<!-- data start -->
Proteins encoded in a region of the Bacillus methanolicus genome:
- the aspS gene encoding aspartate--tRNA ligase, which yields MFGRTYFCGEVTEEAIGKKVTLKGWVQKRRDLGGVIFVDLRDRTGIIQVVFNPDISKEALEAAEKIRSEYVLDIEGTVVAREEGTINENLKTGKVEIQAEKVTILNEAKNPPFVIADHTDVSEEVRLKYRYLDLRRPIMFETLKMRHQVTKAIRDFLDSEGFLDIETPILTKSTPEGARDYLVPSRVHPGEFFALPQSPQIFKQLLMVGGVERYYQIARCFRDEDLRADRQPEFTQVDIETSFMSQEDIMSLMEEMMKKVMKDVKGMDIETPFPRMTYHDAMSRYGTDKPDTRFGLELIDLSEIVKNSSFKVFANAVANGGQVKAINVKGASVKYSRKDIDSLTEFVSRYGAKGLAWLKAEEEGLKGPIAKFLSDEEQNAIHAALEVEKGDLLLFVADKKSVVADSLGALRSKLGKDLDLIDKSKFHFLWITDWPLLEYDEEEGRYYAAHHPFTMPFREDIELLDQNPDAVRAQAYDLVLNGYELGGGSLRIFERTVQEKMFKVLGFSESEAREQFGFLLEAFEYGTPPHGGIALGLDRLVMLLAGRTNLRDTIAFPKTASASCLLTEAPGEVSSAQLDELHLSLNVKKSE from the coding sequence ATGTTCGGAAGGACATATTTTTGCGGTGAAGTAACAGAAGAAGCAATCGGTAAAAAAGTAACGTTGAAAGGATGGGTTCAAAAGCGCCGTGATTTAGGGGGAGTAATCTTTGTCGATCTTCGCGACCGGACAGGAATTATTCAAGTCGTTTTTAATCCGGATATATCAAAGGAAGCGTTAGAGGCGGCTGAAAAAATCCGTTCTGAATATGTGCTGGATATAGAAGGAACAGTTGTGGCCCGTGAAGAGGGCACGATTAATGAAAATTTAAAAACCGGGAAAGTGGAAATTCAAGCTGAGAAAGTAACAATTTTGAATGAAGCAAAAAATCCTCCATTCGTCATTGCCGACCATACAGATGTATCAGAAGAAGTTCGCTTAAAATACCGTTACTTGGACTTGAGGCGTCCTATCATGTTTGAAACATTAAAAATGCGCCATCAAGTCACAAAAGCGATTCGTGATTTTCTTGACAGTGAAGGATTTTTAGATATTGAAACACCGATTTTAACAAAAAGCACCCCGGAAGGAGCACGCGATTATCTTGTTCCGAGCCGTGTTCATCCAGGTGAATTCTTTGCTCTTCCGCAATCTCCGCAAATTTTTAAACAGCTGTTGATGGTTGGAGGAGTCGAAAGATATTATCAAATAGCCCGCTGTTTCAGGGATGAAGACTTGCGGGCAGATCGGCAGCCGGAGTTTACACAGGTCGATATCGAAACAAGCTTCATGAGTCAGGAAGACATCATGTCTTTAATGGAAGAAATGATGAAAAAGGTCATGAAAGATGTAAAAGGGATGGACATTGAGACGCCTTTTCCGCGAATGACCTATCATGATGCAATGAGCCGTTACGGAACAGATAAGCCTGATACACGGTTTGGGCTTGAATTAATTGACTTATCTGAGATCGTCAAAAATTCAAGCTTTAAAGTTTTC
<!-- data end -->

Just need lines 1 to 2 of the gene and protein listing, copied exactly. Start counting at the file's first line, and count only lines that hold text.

Proteins encoded in a region of the Bacillus methanolicus genome:
- the aspS gene encoding aspartate--tRNA ligase, which yields MFGRTYFCGEVTEEAIGKKVTLKGWVQKRRDLGGVIFVDLRDRTGIIQVVFNPDISKEALEAAEKIRSEYVLDIEGTVVAREEGTINENLKTGKVEIQAEKVTILNEAKNPPFVIADHTDVSEEVRLKYRYLDLRRPIMFETLKMRHQVTKAIRDFLDSEGFLDIETPILTKSTPEGARDYLVPSRVHPGEFFALPQSPQIFKQLLMVGGVERYYQIARCFRDEDLRADRQPEFTQVDIETSFMSQEDIMSLMEEMMKKVMKDVKGMDIETPFPRMTYHDAMSRYGTDKPDTRFGLELIDLSEIVKNSSFKVFANAVANGGQVKAINVKGASVKYSRKDIDSLTEFVSRYGAKGLAWLKAEEEGLKGPIAKFLSDEEQNAIHAALEVEKGDLLLFVADKKSVVADSLGALRSKLGKDLDLIDKSKFHFLWITDWPLLEYDEEEGRYYAAHHPFTMPFREDIELLDQNPDAVRAQAYDLVLNGYELGGGSLRIFERTVQEKMFKVLGFSESEAREQFGFLLEAFEYGTPPHGGIALGLDRLVMLLAGRTNLRDTIAFPKTASASCLLTEAPGEVSSAQLDELHLSLNVKKSE from the coding sequence ATGTTCGGAAGGACATATTTTTGCGGTGAAGTAACAGAAGAAGCAATCGGTAAAAAAGTAACGTTGAAAGGATGGGTTCAAAAGCGCCGTGATTTAGGGGGAGTAATCTTTGTCGATCTTCGCGACCGGACAGGAATTATTCAAGTCGTTTTTAATCCGGATATATCAAAGGAAGCGTTAGAGGCGGCTGAAAAAATCCGTTCTGAATATGTGCTGGATATAGAAGGAACAGTTGTGGCCCGTGAAGAGGGCACGATTAATGAAAATTTAAAAACCGGGAAAGTGGAAATTCAAGCTGAGAAAGTAACAATTTTGAATGAAGCAAAAAATCCTCCATTCGTCATTGCCGACCATACAGATGTATCAGAAGAAGTTCGCTTAAAATACCGTTACTTGGACTTGAGGCGTCCTATCATGTTTGAAACATTAAAAATGCGCCATCAAGTCACAAAAGCGATTCGTGATTTTCTTGACAGTGAAGGATTTTTAGATATTGAAACACCGATTTTAACAAAAAGCACCCCGGAAGGAGCACGCGATTATCTTGTTCCGAGCCGTGTTCATCCAGGTGAATTCTTTGCTCTTCCGCAATCTCCGCAAATTTTTAAACAGCTGTTGATGGTTGGAGGAGTCGAAAGATATTATCAAATAGCCCGCTGTTTCAGGGATGAAGACTTGCGGGCAGATCGGCAGCCGGAGTTTACACAGGTCGATATCGAAACAAGCTTCATGAGTCAGGAAGACATCATGTCTTTAATGGAAGAAATGATGAAAAAGGTCATGAAAGATGTAAAAGGGATGGACATTGAGACGCCTTTTCCGCGAATGACCTATCATGATGCAATGAGCCGTTACGGAACAGATAAGCCTGATACACGGTTTGGGCTTGAATTAATTGACTTATCTGAGATCGTCAAAAATTCAAGCTTTAAAGTTTTC